Today I went to work an extra day to help a friend + my workplace. I figure today was putting in the hours for money I'll spend on a nice dinner or something two weeks from now. When I put it in that perspective, it makes everything feel a little lighter. I spent a large chunk of time working on organizing the books we received that had been transferred to us from other stores per customer requests. I also had to call each of these customers to tell them that their book(s) had arrived. Usually this is done Thursday morning, but I wanted to lighten their load tomorrow as much as possible since they will still be short two people. When you call in the morning, mostly people don't pick up. I'm used to leaving the same generic "your book has arrived, please come pick up your book" schpiel on their voicemail. At 7PM, however, most people are home and not doing anything. I'd say about half the people I called tonight actually picked up and it's so hard not repeating your programmed patterns. I replied "cool" a lot of times in places where it didn't make much sense.
Me: Hi, this is Lorelei from ____.
Customer: Oh, hello!
Me: Cool. So I'm just calling to let you know that the book ____ that you wanted transferred has arrived and...
The problem is I'm used to phone calls at work where the conversation generally goes like this:
Customer: I'm looking for a book! It's ____.
Me: Ok! Let me put you on hold while I find it.
[minutes go by]
Me: All right, I found the book and it's $7.99. Would you like me to put it on hold?
Customer: Yes, please.
Me: Cool! What is your name...
So now I just respond "cool" a lot more often to people on the phone without really taking in what they're saying. I called one customer and was leaving a flawless message on her voicemail when she picked up the phone mid-message and said "thank you." I was caught completely off-guard and was totally nervous-laughing and sputtering for a little while. And then I ended up repeating most of what I'd already said from the beginning! Talking is hard.
(Photo by Kyle Head)
Having programmed responses to things makes life a little weird. This morning I went to Zumba and had a grand old time. Then today one of the songs that plays during our Zumba workouts played on the work radio. I really wanted to dance the entire time I heard it. I've just been conditioned to want to dance to certain songs and I haven't even been to Zumba that many times yet. It's fascinating and terrifying how quickly your brain establishes patterns and routine.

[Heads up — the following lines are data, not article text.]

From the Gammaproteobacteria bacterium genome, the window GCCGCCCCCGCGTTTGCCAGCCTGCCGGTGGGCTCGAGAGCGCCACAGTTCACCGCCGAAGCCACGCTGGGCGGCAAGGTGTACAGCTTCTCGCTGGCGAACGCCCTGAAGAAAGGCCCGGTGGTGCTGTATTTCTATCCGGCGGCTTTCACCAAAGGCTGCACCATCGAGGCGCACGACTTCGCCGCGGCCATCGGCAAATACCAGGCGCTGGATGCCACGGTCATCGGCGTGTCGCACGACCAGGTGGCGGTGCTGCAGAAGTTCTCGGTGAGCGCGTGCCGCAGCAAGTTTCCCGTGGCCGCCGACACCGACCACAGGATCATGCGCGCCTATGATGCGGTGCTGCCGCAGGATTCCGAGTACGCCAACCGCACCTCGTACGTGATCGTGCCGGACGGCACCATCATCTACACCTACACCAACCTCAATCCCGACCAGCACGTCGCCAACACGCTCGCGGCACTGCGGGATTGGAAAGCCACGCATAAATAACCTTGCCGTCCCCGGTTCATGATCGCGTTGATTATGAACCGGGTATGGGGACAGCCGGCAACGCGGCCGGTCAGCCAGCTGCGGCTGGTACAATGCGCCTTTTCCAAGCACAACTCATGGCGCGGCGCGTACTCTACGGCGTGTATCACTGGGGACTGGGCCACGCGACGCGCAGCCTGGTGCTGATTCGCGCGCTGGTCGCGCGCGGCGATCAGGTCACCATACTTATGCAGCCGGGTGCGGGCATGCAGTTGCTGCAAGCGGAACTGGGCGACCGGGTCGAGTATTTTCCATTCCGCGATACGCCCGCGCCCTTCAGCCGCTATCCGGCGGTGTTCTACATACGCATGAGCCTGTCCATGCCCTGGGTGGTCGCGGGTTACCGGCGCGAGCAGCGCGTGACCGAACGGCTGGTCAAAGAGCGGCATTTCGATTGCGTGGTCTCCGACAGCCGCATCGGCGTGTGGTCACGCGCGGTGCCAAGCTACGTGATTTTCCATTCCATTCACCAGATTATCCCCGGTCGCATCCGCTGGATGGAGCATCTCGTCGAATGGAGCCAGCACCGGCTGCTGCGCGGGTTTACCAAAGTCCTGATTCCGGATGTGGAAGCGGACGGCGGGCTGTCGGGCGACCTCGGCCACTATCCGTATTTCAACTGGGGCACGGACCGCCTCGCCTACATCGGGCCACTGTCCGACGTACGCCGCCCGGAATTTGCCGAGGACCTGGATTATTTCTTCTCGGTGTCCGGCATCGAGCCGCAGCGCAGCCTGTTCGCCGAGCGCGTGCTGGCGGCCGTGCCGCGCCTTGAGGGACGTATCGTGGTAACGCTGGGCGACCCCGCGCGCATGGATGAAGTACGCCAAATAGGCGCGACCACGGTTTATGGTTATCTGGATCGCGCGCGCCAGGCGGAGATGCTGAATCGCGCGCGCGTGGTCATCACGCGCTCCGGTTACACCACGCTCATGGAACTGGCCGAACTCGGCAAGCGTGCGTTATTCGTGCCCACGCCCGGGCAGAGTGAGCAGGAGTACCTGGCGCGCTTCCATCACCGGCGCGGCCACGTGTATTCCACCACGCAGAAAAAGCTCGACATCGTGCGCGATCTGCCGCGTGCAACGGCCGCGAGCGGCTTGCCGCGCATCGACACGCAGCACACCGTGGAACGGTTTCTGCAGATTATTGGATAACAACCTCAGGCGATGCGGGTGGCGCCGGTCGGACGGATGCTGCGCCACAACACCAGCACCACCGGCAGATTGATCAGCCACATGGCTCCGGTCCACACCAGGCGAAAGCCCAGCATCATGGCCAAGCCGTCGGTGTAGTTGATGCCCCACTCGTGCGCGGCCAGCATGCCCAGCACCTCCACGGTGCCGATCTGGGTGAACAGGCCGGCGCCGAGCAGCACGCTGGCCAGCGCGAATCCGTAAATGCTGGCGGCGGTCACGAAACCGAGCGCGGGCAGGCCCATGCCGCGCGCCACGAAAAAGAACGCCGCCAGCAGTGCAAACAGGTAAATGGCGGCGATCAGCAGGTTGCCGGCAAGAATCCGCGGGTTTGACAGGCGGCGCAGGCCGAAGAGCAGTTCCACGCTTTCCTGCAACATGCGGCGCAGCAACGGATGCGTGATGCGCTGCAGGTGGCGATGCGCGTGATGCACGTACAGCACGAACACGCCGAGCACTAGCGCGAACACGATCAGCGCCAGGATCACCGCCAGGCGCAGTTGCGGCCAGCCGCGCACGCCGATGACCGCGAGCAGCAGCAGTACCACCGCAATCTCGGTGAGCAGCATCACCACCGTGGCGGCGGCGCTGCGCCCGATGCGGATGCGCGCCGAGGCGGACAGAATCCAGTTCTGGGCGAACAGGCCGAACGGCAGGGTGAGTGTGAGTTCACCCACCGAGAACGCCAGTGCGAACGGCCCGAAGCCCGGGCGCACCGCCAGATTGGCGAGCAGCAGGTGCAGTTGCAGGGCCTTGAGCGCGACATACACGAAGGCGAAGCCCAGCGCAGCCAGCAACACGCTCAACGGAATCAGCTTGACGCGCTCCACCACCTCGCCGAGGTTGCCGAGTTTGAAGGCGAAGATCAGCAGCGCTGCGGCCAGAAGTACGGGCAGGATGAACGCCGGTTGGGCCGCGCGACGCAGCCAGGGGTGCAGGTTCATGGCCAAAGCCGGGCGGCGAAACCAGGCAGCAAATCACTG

The reason this post is late tonight is right after work, I watched the new Jumanji movie with my family. I actually watched it with my cousins the week it came out in theatres, but it was nice watching it at home with my parents. I think this sequel nailed a lot of things and it was a huge surprise to me how good it is. Jack Black seriously deserves an Oscar. I do think some of the writing at the beginning was weak, but the movie got better as it went and it was soooo good by the end. I'm hoping this doesn't start a huge franchise or anything, though. I think as a society we lean too heavily on the familiar—on remakes and sequels and franchises. I'm tired of watching books turned into movies and movies turned into slightly different movies. There's so many screenwriters trying to make it—can't we have something new?
That being said, I'm stoked for the Crazy Rich Asians movie and am tentatively excited for the Mulan live-action, even despite the dumpster fire of bad press for the latter. Maybe I'm part of the problem since I'm actively throwing my money and attention at these things, but... Gosh, growing up in the 90's, the only bit of representation I had in fiction/media was the Yellow Ranger in Power Rangers, Jubilee from X-Men, and Claudia from The Babysitter's Club. It's honestly really gratifying to see Asians—people who look like me—on magazine covers and stuff. Kelly Marie Tran is even Vietnamese! And born the same year as me!
What a time to be alive.
New and inclusive and diverse? Maybe that's asking for too much. Oh wait, it's totally not. ↩︎